Mr. President, mens rea really is a simple issue. Individuals should not be threatened with prison time for accidently committing a crime or for engaging in an activity they did not know was wrong. If Congress wants to criminalize an activity, and does not want to include any sort of criminal intent requirement, Congress should have to specify in statute that it is creating a strict liability offense.

I believe this simple legislative solution will go a long way in reducing harsh sentences for morally innocent offenders. It will also push back against the overcriminalization of innocent behavior. As I’ve said many times, any consideration of criminal justice reform or sentencing reform is incomplete without reforms to mens rea requirements.

I cannot yet find the full text of the Mens Rea Reform Act of 2017 on-line, but I suspect it is very similar if not identical to the previously introduced Mens Rea Reform Act of 2015 available here.  It does not seem that Senator Hatch was a cosponsor of the 2015 version of this bill, so I think it is a very good sign that Senator Hatch is now apparently leading the charge for this reform (and doing so by stressing that he believes Congress has "mandated overly harsh penalties for too many crimes").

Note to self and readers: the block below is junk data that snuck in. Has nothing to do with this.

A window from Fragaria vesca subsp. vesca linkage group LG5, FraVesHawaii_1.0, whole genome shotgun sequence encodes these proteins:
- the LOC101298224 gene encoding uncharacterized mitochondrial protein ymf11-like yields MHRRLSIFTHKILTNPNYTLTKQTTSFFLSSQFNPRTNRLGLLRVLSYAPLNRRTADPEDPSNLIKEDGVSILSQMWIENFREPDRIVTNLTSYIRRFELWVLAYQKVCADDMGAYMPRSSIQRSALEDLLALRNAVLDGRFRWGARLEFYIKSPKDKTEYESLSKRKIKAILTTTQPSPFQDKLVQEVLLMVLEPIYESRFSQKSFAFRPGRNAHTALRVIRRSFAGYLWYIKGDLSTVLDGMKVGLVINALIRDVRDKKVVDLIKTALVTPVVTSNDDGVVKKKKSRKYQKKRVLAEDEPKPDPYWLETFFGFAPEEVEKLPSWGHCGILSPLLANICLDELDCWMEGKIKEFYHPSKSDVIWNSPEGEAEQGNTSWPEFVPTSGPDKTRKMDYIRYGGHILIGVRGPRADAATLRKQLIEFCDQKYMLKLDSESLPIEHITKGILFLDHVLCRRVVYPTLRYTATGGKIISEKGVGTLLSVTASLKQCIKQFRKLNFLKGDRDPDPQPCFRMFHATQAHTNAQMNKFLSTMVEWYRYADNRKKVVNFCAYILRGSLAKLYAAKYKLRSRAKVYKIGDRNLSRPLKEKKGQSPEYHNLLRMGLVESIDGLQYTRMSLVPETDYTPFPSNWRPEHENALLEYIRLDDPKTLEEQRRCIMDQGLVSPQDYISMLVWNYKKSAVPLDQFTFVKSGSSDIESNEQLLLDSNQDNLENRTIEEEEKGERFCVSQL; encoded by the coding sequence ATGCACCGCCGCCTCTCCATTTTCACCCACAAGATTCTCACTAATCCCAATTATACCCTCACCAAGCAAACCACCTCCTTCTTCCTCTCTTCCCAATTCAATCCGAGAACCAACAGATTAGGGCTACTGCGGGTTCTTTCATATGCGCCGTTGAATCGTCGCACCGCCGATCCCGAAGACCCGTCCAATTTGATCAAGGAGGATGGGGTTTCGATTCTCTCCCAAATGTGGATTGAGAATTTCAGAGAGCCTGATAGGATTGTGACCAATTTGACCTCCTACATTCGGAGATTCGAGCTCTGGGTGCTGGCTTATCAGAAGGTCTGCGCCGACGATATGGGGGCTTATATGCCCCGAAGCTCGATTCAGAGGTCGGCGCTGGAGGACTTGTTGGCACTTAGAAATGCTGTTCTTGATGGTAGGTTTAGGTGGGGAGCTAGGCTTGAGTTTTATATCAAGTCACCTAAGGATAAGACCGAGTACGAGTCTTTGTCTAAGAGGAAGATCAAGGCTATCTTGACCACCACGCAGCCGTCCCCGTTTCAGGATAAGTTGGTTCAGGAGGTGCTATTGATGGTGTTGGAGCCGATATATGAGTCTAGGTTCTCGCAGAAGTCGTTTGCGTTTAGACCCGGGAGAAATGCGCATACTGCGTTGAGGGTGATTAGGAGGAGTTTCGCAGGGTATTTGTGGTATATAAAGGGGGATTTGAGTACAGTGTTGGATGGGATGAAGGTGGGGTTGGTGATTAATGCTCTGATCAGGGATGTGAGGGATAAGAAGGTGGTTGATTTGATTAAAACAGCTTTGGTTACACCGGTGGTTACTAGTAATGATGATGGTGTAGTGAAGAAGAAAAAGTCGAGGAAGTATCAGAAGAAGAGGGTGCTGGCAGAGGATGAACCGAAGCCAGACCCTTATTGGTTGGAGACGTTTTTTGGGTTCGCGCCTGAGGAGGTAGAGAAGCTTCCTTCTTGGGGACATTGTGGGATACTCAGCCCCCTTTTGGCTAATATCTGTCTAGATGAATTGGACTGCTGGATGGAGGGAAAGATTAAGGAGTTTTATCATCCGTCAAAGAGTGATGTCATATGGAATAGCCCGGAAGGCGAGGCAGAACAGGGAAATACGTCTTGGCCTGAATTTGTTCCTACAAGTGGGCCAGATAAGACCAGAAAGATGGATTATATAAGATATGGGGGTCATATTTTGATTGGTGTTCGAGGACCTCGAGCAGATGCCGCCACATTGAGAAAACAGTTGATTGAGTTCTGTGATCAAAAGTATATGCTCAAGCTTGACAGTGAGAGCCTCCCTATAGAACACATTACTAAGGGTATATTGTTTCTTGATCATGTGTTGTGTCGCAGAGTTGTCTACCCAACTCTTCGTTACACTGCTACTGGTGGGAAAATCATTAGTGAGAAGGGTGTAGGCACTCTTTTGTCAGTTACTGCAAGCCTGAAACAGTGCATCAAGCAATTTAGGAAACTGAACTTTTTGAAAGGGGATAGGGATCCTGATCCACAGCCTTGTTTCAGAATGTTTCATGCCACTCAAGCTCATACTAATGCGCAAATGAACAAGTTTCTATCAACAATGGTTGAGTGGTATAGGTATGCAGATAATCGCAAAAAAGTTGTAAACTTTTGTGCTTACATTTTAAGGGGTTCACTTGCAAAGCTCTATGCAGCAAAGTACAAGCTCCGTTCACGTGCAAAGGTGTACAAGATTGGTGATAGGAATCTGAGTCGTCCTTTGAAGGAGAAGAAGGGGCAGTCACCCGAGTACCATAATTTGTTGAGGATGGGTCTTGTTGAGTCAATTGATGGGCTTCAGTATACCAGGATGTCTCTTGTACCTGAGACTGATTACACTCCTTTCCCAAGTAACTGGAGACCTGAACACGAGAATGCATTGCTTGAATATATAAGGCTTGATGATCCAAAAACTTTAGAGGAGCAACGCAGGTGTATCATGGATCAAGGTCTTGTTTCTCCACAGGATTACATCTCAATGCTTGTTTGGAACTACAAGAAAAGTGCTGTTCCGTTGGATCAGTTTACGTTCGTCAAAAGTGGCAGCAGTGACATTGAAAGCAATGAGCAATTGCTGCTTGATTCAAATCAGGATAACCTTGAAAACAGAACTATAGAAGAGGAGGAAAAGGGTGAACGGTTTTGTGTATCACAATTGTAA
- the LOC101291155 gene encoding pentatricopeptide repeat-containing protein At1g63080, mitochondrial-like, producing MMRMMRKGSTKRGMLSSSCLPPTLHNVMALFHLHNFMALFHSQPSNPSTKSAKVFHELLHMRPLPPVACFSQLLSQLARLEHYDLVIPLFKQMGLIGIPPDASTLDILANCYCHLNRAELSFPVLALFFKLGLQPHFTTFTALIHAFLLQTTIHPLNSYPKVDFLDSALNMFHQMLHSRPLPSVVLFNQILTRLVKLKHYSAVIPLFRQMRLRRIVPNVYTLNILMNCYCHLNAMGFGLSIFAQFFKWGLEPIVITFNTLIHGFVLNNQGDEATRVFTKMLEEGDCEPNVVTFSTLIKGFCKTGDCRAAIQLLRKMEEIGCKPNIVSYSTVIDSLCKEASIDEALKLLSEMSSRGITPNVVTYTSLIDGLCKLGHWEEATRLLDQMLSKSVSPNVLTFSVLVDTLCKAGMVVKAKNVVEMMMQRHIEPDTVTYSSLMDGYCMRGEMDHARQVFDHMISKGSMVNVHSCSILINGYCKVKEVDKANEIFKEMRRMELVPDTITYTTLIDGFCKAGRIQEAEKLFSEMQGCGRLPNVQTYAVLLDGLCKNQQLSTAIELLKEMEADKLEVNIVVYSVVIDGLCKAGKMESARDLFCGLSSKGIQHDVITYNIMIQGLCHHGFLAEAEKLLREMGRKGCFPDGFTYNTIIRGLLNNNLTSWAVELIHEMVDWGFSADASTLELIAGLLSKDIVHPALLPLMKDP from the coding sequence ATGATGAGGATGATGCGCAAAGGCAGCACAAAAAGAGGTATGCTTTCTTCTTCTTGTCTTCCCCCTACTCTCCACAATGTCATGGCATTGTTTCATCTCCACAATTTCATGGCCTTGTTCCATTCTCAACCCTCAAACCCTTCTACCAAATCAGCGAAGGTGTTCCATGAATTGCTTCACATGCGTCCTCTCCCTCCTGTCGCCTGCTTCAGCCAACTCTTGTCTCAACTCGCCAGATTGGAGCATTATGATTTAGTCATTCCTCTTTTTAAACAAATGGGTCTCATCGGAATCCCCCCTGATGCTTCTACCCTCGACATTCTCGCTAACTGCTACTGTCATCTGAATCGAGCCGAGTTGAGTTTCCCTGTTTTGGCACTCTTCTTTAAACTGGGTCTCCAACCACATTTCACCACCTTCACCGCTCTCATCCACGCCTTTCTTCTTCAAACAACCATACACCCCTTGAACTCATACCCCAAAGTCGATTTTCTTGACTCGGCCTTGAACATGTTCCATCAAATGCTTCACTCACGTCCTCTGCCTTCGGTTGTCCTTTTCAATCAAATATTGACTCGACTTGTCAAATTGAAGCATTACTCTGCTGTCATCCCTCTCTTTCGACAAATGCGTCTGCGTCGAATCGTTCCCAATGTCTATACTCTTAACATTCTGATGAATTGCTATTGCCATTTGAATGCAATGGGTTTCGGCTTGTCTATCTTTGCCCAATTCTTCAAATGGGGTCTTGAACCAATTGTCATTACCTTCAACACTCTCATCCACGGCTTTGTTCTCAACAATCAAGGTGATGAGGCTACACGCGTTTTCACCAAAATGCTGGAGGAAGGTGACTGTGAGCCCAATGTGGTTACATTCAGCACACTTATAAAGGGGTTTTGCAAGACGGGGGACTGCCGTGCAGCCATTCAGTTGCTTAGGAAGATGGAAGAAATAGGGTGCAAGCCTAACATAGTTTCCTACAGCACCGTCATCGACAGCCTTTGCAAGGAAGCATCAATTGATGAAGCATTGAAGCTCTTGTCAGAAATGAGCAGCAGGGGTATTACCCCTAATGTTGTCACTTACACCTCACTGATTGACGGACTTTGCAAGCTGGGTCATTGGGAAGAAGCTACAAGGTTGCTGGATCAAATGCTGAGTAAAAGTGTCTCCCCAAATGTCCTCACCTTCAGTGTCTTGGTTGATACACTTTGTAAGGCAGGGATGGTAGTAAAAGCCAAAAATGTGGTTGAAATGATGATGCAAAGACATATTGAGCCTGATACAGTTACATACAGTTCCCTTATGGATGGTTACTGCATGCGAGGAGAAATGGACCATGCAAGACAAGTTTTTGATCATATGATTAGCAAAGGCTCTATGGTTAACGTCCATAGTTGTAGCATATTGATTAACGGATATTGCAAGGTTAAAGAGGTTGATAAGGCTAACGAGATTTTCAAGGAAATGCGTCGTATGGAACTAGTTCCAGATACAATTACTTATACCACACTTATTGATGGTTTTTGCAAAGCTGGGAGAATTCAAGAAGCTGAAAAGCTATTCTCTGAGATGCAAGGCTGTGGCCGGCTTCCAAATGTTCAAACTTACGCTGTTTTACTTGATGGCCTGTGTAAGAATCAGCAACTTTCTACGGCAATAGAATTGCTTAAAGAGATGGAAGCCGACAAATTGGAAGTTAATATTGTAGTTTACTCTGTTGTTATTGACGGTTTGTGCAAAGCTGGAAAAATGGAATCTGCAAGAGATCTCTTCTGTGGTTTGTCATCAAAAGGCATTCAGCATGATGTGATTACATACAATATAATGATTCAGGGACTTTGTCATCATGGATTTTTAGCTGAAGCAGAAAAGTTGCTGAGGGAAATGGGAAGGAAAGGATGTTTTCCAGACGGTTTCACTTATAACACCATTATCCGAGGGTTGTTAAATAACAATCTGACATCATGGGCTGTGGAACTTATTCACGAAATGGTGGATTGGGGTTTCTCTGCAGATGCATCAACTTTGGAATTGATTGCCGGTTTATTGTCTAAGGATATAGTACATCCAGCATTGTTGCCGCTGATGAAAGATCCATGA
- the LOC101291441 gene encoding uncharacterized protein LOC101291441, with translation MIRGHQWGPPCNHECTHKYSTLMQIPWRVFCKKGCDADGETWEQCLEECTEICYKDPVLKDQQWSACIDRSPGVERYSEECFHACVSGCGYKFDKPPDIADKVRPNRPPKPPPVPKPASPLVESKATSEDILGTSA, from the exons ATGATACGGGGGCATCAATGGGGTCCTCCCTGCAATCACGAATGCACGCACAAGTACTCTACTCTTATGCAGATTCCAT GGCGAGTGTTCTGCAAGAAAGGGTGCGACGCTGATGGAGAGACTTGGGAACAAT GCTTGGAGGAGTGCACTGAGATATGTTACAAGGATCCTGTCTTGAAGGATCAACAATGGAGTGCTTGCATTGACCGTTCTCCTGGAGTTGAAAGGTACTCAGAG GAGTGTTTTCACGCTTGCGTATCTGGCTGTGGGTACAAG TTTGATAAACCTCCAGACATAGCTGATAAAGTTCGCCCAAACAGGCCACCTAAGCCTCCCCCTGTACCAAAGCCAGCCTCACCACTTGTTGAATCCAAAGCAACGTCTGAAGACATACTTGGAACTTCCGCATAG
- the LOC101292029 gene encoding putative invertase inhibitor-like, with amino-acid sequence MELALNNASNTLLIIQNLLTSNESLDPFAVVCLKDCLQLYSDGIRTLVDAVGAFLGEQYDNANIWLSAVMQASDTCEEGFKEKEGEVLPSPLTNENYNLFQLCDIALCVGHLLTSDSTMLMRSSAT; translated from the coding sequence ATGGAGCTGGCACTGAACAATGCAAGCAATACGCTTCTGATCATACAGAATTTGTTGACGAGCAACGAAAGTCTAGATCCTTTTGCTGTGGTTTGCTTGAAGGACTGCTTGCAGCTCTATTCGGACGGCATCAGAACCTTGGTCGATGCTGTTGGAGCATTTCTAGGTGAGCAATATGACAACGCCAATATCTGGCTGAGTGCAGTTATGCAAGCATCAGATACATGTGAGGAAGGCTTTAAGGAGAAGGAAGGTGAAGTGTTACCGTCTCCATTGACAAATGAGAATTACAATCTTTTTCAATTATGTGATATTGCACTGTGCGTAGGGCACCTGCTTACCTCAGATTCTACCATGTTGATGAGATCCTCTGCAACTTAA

As long-time readers recall (and as detailed in some prior posts below), there is reason to believe that misguided opposition to this kind of mens rea reform by the Obama Administration and some Democrats contributed to the failure of bipartisan sentencing reforms to make it through Congress.  I am hopeful (but not optimistic) that the current Administration is more supportive of this kind of mens rea reform; I am also hopeful that this bill might be linked to broader sentencing reform efforts and that both might get moving forward in the legislative process in the coming weeks and months.